Thursday, August 28, 2008
largest timber wolf ever killed & photgraphed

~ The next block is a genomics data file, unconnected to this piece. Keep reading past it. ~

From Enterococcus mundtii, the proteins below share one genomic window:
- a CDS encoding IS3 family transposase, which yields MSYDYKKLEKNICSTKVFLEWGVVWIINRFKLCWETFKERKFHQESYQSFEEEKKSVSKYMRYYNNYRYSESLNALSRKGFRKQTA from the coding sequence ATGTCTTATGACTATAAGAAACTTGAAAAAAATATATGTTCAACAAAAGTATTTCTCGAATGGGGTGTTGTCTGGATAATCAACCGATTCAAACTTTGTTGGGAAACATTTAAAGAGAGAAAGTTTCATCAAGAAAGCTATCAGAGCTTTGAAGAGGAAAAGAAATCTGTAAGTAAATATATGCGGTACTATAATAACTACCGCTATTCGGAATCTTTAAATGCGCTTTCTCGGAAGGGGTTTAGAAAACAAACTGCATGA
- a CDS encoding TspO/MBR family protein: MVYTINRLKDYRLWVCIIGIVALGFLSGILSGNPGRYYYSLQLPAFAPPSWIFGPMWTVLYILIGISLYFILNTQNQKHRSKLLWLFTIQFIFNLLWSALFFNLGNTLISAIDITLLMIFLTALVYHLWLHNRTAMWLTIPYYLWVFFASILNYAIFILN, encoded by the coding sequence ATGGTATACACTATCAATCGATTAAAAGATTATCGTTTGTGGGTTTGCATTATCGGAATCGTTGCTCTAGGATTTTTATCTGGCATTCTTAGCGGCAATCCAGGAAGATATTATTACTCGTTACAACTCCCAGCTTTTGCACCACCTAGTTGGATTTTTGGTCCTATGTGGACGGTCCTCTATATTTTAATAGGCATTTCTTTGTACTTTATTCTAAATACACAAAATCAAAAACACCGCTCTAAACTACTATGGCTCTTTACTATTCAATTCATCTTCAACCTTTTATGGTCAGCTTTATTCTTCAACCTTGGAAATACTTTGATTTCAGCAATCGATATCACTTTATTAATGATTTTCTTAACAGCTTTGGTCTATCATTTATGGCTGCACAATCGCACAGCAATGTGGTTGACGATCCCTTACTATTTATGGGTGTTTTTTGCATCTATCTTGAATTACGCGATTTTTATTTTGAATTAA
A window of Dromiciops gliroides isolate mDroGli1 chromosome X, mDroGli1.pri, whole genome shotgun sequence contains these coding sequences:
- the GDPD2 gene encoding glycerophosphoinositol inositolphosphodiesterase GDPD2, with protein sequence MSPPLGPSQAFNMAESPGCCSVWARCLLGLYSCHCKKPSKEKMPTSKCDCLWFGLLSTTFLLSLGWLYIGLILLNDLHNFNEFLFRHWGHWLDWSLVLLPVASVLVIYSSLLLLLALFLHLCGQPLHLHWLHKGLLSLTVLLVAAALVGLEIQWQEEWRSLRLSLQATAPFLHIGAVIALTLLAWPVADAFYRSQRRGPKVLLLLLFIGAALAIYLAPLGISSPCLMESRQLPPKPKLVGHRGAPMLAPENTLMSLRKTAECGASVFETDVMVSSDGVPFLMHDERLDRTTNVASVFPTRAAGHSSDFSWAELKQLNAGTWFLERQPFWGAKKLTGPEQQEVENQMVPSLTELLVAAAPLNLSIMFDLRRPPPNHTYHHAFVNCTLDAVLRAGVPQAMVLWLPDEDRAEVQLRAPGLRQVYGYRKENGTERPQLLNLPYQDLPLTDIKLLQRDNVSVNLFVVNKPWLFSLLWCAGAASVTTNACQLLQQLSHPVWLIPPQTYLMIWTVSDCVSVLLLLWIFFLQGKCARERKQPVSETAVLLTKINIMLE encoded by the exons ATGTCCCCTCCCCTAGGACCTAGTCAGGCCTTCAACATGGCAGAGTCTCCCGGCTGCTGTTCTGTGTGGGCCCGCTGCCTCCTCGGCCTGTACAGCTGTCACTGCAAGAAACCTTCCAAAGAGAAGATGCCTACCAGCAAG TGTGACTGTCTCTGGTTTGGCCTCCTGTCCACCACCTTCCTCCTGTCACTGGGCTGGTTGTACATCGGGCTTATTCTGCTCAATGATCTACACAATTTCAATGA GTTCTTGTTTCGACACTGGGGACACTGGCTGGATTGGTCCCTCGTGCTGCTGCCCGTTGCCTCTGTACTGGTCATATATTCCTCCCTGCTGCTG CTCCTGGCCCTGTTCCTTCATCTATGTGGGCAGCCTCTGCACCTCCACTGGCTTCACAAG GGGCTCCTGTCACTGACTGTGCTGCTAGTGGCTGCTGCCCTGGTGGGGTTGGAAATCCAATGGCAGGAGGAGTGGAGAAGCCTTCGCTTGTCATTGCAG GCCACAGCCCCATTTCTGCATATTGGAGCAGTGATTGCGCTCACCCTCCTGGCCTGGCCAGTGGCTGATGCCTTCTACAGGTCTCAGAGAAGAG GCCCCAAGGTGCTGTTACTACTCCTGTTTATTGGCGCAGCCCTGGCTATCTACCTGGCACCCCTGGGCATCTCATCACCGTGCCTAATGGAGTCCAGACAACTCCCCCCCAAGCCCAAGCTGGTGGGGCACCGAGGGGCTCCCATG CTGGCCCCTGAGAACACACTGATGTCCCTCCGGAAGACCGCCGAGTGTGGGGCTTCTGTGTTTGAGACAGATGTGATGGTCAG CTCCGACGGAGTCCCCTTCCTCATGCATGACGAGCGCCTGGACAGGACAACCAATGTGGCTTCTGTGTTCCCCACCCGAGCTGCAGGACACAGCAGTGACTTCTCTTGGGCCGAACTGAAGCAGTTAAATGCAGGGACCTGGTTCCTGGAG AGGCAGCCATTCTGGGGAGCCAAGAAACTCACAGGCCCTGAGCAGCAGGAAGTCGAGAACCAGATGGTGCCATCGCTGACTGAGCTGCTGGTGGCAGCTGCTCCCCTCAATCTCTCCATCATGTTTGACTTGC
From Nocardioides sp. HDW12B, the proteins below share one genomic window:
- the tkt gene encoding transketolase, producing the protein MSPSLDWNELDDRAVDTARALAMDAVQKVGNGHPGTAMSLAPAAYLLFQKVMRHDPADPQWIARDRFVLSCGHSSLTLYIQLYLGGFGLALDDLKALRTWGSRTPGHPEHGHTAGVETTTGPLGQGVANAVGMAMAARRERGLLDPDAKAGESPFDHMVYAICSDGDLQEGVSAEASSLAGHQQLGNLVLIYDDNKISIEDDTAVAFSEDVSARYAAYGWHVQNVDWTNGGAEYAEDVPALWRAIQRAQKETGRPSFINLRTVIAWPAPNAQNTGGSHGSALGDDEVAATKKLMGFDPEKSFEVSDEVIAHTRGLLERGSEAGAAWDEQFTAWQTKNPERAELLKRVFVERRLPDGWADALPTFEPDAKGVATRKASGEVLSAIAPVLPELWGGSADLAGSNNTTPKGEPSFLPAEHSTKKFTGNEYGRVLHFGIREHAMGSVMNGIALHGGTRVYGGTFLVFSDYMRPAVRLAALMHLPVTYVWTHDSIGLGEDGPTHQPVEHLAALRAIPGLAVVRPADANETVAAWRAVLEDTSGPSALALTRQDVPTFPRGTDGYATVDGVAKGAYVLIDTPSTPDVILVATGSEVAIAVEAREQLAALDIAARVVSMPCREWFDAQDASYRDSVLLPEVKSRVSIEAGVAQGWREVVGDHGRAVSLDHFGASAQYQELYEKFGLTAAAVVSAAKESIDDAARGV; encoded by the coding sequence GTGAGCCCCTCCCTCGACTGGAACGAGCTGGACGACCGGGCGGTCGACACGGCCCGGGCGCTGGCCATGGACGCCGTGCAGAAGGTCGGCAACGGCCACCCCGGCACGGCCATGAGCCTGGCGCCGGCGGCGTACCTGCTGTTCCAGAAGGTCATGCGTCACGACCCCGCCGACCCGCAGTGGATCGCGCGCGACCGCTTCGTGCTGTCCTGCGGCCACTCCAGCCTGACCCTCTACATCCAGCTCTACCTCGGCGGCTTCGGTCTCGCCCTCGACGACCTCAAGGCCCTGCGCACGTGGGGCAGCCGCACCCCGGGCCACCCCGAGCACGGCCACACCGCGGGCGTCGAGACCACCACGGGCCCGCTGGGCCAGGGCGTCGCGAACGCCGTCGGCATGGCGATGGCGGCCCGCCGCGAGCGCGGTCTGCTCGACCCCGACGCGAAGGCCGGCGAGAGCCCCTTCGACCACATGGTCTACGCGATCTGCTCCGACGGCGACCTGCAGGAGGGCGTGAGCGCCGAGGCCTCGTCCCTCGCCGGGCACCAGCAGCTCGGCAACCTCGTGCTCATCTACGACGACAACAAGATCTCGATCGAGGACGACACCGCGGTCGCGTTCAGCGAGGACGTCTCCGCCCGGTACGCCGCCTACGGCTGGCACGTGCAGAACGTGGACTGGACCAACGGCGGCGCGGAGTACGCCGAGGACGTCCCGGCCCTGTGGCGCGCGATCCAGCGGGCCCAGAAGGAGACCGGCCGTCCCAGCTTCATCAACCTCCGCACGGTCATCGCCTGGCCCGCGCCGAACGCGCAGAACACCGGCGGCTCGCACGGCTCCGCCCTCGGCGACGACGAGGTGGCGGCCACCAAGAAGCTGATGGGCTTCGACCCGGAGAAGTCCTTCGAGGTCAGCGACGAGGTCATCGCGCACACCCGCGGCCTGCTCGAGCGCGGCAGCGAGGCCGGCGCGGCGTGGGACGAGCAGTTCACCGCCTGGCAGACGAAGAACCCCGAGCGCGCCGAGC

November 18, 1935, It was the third day of deer season in the Upper Peninsula of Michigan. Earl Eastman was hunting with Fred Masse and a couple of Earl's buddies from Flint MI. They had been hunting around the Rhody Creek Trail (between Seney and Grand Marais Mich.). Earl had left his lunch in his car and was walking back to get it when he had stopped to rest in some heavy hemlocks, while wondering why he had not seen any deer so far, considering that it was a great day for hunting with 10-12 inches of snow on the ground, when all of a sudden he heard what sounded like horses running throuh the woods and here comes three deer, a doe and two fawns, comming down the hill right at him! One of the fawns fell and the doe seemed to be helping it get to its feet when from over the hill came one of the damnedest roars he had ever heard. It was a scary sound, Earl had thought to himself: a lion has escaped from a circus and is after those deer! Earl could not believe his eyes as he looked up and saw this huge timber wolf come bounding down the hill. His first shot missed him and he leaped in the air at the sound of the gunshot, twisting just as i fired again. Earl's second shot took him clean through the shoulders and he fell to the ground, roaring. Then he swears he heard another wolf roaring from over the hill. He then slowly edged up to the beast he had just shot, he was howling, frothing at the mouth and glaring at me with bright yellow eyes like an owl. He shot him again just grazing his skull, and finally killed him with his fourth shot. On dragging the great wolf to his car he had to stop every 8-10 feet as he figured the wolf weighed well over 200 pounds and the going was tuff. shortly Fred Masse cought up with Earl, assuming he was going to help with a deer. (imagine his surprise) any way Fred helped Earl drag the wolf to the car, and propped the wolf in the hood of the car, and used a stick to prop open the wolf's mouth,by this time is was now dark, and just down the trail 2 men and their wives were stuck in the snow, the men Earl, and Fred helped to push them out, then one of the men asked the hunters if they had, had any luck? Fred responded: "Want to see our luck?" and led them back to the car, Fred shined his flashlight at the wolf's head, and one of the women screamed bloody murder and fainted dead away! When the men got back to Grand Marais, Charlie Goodman gutted the wolf and threw the guts into a pig pen in the back of Fred Masse's house. the damn pigs almost stomped each other to death trying to get away from the smell of wolf. The next morning Ol'man Trombly (he deliverd ice and milk with a one-horse wagon) was coming down the road toward town when his horse got wind of a strong odor of wolf. The horse wheeled and bolted away in the opposite direction, scattering milk every which way, and nearly scaring to death poor Ol' Trombly. Nick Carter was the game warden at the time and he estimated the wolf to be about six years old, and one of the biggest he'd ever seen. One of the offers Earl had for the wolf was $200.00 and three, 10 point bucks. This was a very temping offer at the time, but Earl said no. Later he took the wolf back to Flint where a man from Pittsburgh offered $250.00 plus mount the wolf, and let Earl have it on display in his barber shop in Flint for two years. It was then taken to the Carnegie Institute in Pittsburgh, and put on display in a wildlife scene. The wolf was officially measured at 7 feet 11 inches long, stood 39 inches at the shoulders and 12-3/4 inches across the skull. It weighed 182 pounds after it had been gutted. This story is found in; The Great Lakes Pilot - a collectors edition, silver anniversary issue. This paper is printed and issued out of Grand Marais Mich. I am fortunate enough that my daughter dates the owners, writers, and publishers son,who not only helped me attain this lost issue but who also deliveres this paper all across the Upper Peninsula and Wisconsin. On an interesting note; apon contacting the Carnegie Institue about the wolf mount it was discovered that they lost it! They cannot find any records of it and have no idea where it is or where it went? There is a photo of above wolf in the paper listed above. I hope you read and enjoy the full artical.